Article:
This week marks the first time that the United States has participated in Germany's Hannover Fair, the world's leading industrial trade show, as featured Partner Country. U.S. President Barack Obama together with German Chancellor Angela Merkel addressed the Fair's opening ceremony to affirm the two countries' longstanding ties and to argue for yet closer trade relations across the Atlantic as represented by the Transatlantic Trade & Investment Partnership (TTIP).
"We're in agreement that TTIP is an important step for both economies," Obama said. He acknowledged that when plants and factories close or move overseas, the negative perception of international trade is reinforced. "But it's indisputable that trade agreements have helped both our economies." Trade agreements can help to boost trade, jobs and prosperity, Obama said. "The point is not whether there should be trade but under what terms."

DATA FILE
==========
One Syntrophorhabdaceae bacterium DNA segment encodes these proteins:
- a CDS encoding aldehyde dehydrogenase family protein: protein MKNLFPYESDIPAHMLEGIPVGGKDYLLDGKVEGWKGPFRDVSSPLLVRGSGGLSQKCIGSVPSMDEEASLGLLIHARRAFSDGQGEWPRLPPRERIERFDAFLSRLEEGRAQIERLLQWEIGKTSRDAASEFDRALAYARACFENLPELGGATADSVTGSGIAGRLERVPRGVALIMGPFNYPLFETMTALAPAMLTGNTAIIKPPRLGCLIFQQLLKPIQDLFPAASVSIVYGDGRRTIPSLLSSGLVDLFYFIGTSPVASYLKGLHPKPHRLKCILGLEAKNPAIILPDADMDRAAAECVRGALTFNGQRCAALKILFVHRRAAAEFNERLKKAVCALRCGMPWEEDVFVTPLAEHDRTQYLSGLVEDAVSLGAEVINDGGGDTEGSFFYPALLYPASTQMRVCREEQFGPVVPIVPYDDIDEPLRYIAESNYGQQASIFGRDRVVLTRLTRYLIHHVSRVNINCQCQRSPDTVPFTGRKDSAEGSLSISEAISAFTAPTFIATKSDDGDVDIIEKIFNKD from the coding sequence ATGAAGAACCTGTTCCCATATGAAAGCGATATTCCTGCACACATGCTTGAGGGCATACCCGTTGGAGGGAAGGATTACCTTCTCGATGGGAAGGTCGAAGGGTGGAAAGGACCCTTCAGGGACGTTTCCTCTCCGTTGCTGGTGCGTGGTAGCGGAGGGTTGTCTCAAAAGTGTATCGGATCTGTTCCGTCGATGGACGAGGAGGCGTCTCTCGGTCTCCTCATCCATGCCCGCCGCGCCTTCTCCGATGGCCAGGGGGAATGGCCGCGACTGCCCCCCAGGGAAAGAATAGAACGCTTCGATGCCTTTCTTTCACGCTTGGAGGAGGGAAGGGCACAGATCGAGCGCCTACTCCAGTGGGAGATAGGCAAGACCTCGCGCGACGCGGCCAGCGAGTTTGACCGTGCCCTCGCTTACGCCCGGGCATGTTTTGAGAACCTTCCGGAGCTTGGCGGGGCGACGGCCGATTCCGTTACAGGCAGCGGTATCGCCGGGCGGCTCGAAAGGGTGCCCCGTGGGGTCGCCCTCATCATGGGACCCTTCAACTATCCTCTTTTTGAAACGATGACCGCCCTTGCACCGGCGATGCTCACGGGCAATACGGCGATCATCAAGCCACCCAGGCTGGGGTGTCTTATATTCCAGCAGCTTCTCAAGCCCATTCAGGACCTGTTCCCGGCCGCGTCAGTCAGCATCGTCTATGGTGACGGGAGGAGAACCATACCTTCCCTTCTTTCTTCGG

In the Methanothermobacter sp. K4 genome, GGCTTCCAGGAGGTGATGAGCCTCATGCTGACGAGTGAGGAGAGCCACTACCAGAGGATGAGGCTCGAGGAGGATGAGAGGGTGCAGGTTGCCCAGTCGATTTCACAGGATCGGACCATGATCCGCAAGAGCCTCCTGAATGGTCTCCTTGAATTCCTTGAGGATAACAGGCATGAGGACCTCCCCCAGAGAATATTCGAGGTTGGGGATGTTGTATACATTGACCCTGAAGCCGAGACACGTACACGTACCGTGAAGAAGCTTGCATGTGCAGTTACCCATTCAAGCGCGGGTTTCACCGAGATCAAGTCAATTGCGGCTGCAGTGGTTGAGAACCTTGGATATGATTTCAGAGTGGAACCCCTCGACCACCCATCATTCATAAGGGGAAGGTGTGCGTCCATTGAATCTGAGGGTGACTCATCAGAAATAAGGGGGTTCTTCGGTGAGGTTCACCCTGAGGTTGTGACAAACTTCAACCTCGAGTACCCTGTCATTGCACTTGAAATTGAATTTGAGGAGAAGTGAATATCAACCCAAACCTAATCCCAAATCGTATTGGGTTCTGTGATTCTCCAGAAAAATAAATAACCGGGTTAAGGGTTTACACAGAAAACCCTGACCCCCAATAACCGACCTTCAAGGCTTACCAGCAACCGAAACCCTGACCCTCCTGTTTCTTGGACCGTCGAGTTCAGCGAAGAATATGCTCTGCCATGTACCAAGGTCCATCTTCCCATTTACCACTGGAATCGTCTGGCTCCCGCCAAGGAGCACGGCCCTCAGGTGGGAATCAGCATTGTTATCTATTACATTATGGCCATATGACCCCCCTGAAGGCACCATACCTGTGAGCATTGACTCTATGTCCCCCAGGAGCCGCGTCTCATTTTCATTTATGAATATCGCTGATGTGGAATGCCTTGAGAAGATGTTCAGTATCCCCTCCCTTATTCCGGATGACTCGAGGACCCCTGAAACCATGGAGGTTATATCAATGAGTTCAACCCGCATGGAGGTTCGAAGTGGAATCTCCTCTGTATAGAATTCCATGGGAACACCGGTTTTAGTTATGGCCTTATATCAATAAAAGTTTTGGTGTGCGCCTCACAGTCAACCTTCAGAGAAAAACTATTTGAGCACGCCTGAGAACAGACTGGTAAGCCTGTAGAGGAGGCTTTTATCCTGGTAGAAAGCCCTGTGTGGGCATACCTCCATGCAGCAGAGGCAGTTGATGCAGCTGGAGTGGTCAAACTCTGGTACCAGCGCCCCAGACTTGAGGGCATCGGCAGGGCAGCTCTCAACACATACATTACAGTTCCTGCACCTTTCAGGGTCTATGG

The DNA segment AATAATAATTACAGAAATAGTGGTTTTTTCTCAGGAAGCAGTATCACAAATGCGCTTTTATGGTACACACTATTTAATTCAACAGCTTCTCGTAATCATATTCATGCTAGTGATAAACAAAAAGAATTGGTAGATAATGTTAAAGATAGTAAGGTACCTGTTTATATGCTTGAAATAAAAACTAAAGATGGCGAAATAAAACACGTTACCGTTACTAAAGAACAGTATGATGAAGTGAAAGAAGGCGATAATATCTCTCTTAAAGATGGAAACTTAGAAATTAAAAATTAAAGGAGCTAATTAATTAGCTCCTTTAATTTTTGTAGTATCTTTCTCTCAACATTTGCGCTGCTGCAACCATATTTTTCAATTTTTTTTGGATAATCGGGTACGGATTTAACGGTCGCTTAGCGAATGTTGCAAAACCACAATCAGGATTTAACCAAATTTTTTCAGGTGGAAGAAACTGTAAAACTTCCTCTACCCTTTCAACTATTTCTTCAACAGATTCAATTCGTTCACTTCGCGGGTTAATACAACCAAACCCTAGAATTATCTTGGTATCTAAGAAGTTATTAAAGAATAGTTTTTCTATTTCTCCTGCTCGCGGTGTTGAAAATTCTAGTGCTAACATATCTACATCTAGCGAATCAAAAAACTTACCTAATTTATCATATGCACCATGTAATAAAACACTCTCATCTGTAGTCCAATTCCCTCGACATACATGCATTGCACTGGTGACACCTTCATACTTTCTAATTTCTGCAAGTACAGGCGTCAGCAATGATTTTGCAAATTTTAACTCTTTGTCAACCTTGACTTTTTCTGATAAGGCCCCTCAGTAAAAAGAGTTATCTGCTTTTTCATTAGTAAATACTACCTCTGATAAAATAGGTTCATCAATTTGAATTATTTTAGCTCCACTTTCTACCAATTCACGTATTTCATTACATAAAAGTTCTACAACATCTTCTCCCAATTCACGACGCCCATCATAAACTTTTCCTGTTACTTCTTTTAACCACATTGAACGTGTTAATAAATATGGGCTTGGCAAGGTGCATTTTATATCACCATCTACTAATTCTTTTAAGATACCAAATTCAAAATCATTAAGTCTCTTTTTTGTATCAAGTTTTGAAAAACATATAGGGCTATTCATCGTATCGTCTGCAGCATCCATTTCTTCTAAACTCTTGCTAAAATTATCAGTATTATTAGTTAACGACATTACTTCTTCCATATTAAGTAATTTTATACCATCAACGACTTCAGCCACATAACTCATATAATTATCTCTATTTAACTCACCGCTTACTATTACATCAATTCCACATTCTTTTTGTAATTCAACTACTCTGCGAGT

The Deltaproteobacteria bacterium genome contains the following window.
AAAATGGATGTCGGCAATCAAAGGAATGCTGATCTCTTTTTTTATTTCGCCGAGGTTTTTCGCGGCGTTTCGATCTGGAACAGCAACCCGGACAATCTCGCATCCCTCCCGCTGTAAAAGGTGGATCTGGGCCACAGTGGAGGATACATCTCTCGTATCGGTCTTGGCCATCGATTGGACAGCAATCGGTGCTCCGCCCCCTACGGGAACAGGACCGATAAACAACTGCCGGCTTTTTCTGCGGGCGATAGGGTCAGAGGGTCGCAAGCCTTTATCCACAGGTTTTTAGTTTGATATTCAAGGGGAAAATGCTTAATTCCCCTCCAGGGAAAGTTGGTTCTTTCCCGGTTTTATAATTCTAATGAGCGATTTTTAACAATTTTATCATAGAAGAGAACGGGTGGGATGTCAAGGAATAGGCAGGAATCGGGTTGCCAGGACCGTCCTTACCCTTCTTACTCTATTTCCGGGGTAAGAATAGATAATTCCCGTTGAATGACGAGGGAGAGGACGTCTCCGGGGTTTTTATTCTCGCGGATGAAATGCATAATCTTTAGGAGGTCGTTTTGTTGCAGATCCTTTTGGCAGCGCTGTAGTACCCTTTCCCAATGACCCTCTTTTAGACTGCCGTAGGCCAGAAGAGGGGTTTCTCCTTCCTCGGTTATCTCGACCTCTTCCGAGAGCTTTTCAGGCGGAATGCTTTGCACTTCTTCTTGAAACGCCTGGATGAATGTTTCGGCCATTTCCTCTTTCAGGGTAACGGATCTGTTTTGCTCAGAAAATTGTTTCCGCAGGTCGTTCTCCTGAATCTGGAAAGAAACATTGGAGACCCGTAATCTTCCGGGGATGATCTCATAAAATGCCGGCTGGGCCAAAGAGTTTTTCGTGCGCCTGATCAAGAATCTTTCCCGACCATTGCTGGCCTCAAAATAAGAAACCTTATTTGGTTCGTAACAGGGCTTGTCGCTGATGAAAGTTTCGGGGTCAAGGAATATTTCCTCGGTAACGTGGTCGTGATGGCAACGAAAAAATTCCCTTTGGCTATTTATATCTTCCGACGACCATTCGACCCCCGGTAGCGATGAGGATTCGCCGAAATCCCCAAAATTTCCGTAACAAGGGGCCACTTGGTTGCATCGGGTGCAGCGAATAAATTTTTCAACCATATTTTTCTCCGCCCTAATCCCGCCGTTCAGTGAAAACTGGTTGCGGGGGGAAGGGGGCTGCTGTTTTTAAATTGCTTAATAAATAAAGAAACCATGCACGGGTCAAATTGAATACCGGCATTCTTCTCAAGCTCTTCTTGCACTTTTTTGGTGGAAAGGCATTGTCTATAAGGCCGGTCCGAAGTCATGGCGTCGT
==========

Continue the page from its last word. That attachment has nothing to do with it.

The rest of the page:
"There are still too many barriers--regulations, rules, standards and tariffs--that drive up costs," Obama continued. "These barriers hold us back from even greater growth and job creation." He acknowledged the very real anxieties that come with globalization. "But the answer is not to pull up the draw bridge and stop trade, which is impossible with the global economy. You have to do it the right way." TTIP, in particular, is intended not to lower standards but the raise them, Merkel added. "It will increase standards for workers, for consumers, for the environment," she said.
Merkel also stressed the lead role that the U.S. and Germany share in the ongoing transformation of industry through the application of digital technology. In particular, she noted that Germany's Industrie 4.0 movement, and the U.S.-based Industrial Internet Consortium are working together "to develop the standards that determine the agenda for the future."
"We are at a crossroads, where the digital agenda converges with manufacturing and industry," Merkel said. "We must stand together to meet these challenges."